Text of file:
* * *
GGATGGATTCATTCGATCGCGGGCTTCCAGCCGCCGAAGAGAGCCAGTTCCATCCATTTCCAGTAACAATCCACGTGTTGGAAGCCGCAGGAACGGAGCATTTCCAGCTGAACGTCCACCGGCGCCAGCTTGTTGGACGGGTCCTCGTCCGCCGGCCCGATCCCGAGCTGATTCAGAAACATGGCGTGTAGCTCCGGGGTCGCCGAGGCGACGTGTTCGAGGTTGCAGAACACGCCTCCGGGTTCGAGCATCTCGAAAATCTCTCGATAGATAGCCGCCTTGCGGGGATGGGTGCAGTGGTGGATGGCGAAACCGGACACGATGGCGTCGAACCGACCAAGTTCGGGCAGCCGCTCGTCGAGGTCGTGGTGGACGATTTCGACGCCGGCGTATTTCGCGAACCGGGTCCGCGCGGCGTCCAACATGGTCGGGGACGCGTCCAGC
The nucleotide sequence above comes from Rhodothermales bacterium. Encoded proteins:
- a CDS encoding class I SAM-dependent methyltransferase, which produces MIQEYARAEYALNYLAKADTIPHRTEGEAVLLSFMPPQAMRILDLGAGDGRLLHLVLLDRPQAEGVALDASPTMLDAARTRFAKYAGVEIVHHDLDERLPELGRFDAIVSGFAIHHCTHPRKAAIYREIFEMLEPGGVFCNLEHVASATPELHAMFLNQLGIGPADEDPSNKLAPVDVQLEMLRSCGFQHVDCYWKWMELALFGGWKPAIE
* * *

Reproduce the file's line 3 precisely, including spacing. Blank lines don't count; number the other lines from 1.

- a CDS encoding class I SAM-dependent methyltransferase, which produces MIQEYARAEYALNYLAKADTIPHRTEGEAVLLSFMPPQAMRILDLGAGDGRLLHLVLLDRPQAEGVALDASPTMLDAARTRFAKYAGVEIVHHDLDERLPELGRFDAIVSGFAIHHCTHPRKAAIYREIFEMLEPGGVFCNLEHVASATPELHAMFLNQLGIGPADEDPSNKLAPVDVQLEMLRSCGFQHVDCYWKWMELALFGGWKPAIE